PhD Studentship in the Department of Engineering

University of Cambridge

United Kingdom


It has been found that transient longitudinal motion of automated vehicles can cause discomfort to passengers. The aim of this PhD project is to understand (using measurements and mathematical models) what features of transient longitudinal vehicle motion cause discomfort, so that vehicle motion patterns can be designed to give desired subjective qualities.

The main hypothesis is that subjective assessment of discomfort is strongly related to the ability of passengers to predict the motion of the vehicle. It is assumed that prediction is performed using a learnt 'internal mental model' of the head-neck and vehicle system. Instrumented vehicle experiments will be devised and performed to identify the extent to which a passenger can learn an accurate internal model. A mathematical simulation (Matlab/Simulink) that includes the head-neck sensorimotor system will be identified from the experimental data and used to provide insight to the measured behaviour.

The outcomes of the project are expected to be: a validated mathematical simulation of the passenger's objective and subjective responses to longitudinal vehicle motion; and metrics and guidelines for the design of longitudinal transient motion of automated vehicles.

The project is proposed to start on 1 October 2019 with a duration of three years. The project is funded by Toyota Motors Europe, subject to completion of a formal contract between Toyota and the University.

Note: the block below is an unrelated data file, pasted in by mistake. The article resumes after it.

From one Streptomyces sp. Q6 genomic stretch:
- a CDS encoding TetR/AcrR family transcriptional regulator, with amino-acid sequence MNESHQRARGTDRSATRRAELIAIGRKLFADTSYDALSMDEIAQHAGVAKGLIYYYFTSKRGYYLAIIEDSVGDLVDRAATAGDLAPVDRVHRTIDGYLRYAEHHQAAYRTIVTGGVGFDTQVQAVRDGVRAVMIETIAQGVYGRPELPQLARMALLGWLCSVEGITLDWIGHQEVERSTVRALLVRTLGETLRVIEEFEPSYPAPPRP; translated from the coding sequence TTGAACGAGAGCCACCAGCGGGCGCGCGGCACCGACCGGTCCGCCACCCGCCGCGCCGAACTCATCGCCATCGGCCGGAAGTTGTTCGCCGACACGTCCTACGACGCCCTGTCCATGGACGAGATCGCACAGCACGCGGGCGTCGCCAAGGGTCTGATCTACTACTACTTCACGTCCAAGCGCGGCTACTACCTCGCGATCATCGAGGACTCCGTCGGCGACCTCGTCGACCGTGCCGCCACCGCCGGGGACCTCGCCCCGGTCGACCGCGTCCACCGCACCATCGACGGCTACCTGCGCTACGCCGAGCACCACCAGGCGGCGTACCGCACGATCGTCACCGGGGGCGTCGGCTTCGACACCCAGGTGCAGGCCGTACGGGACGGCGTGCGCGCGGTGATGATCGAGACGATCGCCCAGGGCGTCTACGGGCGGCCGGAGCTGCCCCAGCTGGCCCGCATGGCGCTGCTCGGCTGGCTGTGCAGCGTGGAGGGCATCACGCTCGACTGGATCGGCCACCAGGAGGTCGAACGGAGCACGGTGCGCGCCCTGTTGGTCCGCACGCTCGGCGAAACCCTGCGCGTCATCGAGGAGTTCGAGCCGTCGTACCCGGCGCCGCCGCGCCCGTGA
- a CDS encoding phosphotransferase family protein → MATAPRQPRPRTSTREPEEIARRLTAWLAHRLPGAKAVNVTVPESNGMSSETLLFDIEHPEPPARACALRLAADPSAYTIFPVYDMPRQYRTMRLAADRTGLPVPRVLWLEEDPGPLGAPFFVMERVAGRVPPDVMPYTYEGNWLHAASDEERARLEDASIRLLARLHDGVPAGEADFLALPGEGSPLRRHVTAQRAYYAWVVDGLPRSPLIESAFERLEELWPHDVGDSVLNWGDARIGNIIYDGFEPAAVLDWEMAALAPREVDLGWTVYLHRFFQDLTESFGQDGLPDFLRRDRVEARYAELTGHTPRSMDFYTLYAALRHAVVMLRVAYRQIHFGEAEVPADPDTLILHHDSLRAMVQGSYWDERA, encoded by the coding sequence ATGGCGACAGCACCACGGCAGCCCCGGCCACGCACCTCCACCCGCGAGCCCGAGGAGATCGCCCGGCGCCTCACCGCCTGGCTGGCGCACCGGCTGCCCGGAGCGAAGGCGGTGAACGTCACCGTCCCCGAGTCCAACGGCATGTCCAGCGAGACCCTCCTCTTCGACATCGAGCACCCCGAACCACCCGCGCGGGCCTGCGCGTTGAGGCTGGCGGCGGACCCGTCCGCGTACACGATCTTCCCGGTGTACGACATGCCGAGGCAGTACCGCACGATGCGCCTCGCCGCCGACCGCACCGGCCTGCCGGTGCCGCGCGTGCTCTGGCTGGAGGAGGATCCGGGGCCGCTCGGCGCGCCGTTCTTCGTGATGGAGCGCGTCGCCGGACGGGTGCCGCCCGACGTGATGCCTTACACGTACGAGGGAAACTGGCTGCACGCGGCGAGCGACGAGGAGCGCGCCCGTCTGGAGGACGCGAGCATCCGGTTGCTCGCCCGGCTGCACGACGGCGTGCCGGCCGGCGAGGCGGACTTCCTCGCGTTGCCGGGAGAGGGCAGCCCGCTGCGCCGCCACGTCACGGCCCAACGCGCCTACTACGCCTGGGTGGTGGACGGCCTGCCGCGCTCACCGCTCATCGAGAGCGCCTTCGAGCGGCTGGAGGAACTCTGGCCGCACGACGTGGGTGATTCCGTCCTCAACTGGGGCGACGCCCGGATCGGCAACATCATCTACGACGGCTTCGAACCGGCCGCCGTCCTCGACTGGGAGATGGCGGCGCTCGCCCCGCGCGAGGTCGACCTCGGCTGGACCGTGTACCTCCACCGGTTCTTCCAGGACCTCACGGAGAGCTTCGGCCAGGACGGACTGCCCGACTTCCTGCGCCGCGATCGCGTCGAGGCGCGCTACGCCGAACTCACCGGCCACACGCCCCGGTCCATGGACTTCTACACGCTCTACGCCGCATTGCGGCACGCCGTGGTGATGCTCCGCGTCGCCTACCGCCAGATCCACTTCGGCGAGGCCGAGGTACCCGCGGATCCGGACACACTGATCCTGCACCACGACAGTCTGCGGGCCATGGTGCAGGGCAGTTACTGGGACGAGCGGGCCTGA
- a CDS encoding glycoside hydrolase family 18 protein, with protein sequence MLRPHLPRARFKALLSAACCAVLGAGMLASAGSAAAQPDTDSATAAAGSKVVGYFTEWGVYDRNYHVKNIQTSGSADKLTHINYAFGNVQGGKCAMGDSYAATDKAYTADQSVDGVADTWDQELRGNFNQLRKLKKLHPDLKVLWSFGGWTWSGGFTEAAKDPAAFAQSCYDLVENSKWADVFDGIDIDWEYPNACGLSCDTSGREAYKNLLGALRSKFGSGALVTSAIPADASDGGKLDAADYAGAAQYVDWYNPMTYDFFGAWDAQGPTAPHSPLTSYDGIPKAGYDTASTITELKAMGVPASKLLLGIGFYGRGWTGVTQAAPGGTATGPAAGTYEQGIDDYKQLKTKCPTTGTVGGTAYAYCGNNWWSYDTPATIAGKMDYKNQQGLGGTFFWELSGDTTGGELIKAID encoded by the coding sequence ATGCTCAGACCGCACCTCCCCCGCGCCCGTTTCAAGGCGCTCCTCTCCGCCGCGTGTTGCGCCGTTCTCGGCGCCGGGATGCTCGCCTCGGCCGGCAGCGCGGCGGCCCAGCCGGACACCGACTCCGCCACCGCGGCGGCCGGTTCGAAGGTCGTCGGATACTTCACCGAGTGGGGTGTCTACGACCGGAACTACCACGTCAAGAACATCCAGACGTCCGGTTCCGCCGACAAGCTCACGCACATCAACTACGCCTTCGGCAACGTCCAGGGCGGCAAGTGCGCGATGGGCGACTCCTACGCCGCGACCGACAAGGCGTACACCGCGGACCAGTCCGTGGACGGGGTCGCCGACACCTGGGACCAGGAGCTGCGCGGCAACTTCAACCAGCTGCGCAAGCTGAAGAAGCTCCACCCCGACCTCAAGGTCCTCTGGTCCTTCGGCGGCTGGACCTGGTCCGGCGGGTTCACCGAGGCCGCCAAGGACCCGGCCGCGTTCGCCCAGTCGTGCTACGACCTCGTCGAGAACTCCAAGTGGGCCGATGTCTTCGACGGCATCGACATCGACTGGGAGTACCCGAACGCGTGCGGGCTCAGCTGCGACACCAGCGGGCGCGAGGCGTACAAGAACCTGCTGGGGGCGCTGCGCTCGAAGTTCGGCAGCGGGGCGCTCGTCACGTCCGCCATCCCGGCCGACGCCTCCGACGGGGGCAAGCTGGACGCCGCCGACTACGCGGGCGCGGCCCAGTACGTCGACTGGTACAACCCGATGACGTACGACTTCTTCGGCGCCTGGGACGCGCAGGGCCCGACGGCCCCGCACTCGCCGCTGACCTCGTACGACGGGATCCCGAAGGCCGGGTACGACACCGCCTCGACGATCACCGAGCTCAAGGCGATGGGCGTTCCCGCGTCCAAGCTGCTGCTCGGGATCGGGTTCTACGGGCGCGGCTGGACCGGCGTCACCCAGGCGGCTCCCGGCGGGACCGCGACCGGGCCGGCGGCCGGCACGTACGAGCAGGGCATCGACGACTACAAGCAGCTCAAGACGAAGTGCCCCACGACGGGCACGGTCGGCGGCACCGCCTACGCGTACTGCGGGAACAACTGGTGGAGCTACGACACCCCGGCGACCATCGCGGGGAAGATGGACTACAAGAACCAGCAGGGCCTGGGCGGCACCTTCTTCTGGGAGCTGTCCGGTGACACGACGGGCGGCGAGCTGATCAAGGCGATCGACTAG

Applicants should have (or expect to obtain by the start date) at least a good 2.1 degree in an Engineering or related subject.

To apply for this studentship, please send your two page CV to Dr David Cole to arrive no later than 31 May 2019.

Please note that any offer of funding will be conditional on securing a place as a PhD student. Candidates will need to apply separately for admission through the University's Graduate Admissions application portal; this can be done before or after applying for this funding opportunity. Note that there is a £60 fee for PhD applications. The applicant portal can be accessed via: The final deadline for PhD applications is 30 June 2019, although it is advisable to apply earlier than this.

The University values diversity and is committed to equality of opportunity.

In your application, please refer to